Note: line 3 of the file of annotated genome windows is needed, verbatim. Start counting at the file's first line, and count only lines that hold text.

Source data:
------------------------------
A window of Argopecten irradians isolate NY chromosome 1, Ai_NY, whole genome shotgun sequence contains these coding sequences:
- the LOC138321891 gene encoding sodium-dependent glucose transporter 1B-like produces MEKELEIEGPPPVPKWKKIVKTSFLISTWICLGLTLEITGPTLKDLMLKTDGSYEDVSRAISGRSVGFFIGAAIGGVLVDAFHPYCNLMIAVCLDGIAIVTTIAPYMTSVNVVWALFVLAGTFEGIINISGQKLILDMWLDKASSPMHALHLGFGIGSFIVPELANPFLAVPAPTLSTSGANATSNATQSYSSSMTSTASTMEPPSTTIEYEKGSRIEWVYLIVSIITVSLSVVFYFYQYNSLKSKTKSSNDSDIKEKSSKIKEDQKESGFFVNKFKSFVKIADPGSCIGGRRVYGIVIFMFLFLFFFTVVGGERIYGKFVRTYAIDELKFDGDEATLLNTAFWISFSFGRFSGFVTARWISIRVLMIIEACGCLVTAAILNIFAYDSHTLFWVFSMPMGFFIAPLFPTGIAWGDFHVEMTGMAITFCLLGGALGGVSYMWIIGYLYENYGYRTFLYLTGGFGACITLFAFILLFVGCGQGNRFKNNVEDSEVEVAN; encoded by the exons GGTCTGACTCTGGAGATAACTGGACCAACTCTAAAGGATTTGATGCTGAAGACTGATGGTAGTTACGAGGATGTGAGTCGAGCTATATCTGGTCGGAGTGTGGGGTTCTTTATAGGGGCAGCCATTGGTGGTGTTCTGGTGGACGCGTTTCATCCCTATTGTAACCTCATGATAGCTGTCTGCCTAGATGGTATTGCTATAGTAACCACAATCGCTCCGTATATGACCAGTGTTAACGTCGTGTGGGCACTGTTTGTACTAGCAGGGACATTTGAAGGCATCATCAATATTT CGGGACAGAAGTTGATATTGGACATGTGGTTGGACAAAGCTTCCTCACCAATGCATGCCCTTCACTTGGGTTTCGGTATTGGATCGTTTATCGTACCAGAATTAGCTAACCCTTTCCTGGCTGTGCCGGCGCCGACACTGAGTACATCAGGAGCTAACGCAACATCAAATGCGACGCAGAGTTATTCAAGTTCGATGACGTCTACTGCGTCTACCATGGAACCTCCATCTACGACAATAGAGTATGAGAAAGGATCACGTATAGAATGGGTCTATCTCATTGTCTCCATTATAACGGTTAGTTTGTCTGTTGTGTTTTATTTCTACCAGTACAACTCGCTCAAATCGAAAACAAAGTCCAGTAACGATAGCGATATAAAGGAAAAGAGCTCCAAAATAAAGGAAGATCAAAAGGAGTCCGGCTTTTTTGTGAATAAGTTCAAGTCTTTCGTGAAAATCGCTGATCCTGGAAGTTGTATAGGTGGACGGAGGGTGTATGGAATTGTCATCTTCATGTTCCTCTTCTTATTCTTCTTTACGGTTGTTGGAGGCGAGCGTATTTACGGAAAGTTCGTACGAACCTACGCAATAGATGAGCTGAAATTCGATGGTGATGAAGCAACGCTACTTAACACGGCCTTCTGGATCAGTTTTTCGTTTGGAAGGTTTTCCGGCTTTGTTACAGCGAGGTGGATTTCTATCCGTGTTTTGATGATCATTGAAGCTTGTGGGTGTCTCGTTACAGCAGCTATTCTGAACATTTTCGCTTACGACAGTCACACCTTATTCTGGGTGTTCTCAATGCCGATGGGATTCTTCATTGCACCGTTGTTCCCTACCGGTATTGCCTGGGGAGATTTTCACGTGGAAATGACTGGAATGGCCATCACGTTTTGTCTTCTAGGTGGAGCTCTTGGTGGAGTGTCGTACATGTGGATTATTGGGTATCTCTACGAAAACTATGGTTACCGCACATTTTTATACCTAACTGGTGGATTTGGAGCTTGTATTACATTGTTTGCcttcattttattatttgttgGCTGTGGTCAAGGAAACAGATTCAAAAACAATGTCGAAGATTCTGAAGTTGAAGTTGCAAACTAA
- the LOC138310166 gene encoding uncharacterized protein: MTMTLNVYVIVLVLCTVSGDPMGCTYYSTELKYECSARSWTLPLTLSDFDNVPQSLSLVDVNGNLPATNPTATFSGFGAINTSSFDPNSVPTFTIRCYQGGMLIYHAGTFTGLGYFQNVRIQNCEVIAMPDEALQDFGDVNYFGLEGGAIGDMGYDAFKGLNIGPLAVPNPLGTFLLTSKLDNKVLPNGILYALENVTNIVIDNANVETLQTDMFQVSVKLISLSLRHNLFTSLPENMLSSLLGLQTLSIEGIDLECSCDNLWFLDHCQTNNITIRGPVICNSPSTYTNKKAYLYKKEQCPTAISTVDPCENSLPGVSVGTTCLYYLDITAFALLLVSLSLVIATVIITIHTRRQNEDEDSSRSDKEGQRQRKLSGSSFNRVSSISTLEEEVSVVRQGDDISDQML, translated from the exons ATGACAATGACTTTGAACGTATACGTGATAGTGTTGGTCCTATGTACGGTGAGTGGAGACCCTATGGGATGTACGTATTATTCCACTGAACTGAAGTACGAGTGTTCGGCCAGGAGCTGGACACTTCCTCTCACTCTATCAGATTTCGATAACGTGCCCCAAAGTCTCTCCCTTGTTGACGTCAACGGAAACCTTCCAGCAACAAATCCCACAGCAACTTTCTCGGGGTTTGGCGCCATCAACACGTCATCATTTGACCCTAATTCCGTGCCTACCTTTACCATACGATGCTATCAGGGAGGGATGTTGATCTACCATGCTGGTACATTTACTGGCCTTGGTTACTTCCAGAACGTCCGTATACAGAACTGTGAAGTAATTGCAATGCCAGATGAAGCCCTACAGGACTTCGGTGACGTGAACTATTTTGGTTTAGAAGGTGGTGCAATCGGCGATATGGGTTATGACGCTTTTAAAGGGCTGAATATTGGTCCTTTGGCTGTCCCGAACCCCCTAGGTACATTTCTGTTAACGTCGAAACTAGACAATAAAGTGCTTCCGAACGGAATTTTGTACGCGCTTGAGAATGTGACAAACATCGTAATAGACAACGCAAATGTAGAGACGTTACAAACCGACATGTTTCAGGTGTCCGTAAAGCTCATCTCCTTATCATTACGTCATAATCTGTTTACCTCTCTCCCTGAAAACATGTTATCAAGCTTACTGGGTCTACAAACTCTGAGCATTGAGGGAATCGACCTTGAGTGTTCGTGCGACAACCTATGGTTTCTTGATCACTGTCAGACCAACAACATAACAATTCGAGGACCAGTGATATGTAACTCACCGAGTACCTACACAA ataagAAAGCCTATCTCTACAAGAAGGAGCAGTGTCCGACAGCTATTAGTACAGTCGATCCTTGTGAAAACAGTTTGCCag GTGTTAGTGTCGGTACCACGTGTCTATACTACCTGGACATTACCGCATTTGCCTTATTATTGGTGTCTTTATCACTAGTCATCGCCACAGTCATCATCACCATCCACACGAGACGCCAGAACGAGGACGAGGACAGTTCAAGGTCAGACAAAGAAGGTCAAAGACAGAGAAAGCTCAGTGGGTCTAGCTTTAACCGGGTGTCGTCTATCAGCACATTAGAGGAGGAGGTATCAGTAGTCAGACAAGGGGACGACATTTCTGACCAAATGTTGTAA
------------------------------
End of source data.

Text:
- the LOC138310166 gene encoding uncharacterized protein: MTMTLNVYVIVLVLCTVSGDPMGCTYYSTELKYECSARSWTLPLTLSDFDNVPQSLSLVDVNGNLPATNPTATFSGFGAINTSSFDPNSVPTFTIRCYQGGMLIYHAGTFTGLGYFQNVRIQNCEVIAMPDEALQDFGDVNYFGLEGGAIGDMGYDAFKGLNIGPLAVPNPLGTFLLTSKLDNKVLPNGILYALENVTNIVIDNANVETLQTDMFQVSVKLISLSLRHNLFTSLPENMLSSLLGLQTLSIEGIDLECSCDNLWFLDHCQTNNITIRGPVICNSPSTYTNKKAYLYKKEQCPTAISTVDPCENSLPGVSVGTTCLYYLDITAFALLLVSLSLVIATVIITIHTRRQNEDEDSSRSDKEGQRQRKLSGSSFNRVSSISTLEEEVSVVRQGDDISDQML, translated from the exons ATGACAATGACTTTGAACGTATACGTGATAGTGTTGGTCCTATGTACGGTGAGTGGAGACCCTATGGGATGTACGTATTATTCCACTGAACTGAAGTACGAGTGTTCGGCCAGGAGCTGGACACTTCCTCTCACTCTATCAGATTTCGATAACGTGCCCCAAAGTCTCTCCCTTGTTGACGTCAACGGAAACCTTCCAGCAACAAATCCCACAGCAACTTTCTCGGGGTTTGGCGCCATCAACACGTCATCATTTGACCCTAATTCCGTGCCTACCTTTACCATACGATGCTATCAGGGAGGGATGTTGATCTACCATGCTGGTACATTTACTGGCCTTGGTTACTTCCAGAACGTCCGTATACAGAACTGTGAAGTAATTGCAATGCCAGATGAAGCCCTACAGGACTTCGGTGACGTGAACTATTTTGGTTTAGAAGGTGGTGCAATCGGCGATATGGGTTATGACGCTTTTAAAGGGCTGAATATTGGTCCTTTGGCTGTCCCGAACCCCCTAGGTACATTTCTGTTAACGTCGAAACTAGACAATAAAGTGCTTCCGAACGGAATTTTGTACGCGCTTGAGAATGTGACAAACATCGTAATAGACAACGCAAATGTAGAGACGTTACAAACCGACATGTTTCAGGTGTCCGTAAAGCTCATCTCCTTATCATTACGTCATAATCTGTTTACCTCTCTCCCTGAAAACATGTTATCAAGCTTACTGGGTCTACAAACTCTGAGCATTGAGGGAATCGACCTTGAGTGTTCGTGCGACAACCTATGGTTTCTTGATCACTGTCAGACCAACAACATAACAATTCGAGGACCAGTGATATGTAACTCACCGAGTACCTACACAA ataagAAAGCCTATCTCTACAAGAAGGAGCAGTGTCCGACAGCTATTAGTACAGTCGATCCTTGTGAAAACAGTTTGCCag GTGTTAGTGTCGGTACCACGTGTCTATACTACCTGGACATTACCGCATTTGCCTTATTATTGGTGTCTTTATCACTAGTCATCGCCACAGTCATCATCACCATCCACACGAGACGCCAGAACGAGGACGAGGACAGTTCAAGGTCAGACAAAGAAGGTCAAAGACAGAGAAAGCTCAGTGGGTCTAGCTTTAACCGGGTGTCGTCTATCAGCACATTAGAGGAGGAGGTATCAGTAGTCAGACAAGGGGACGACATTTCTGACCAAATGTTGTAA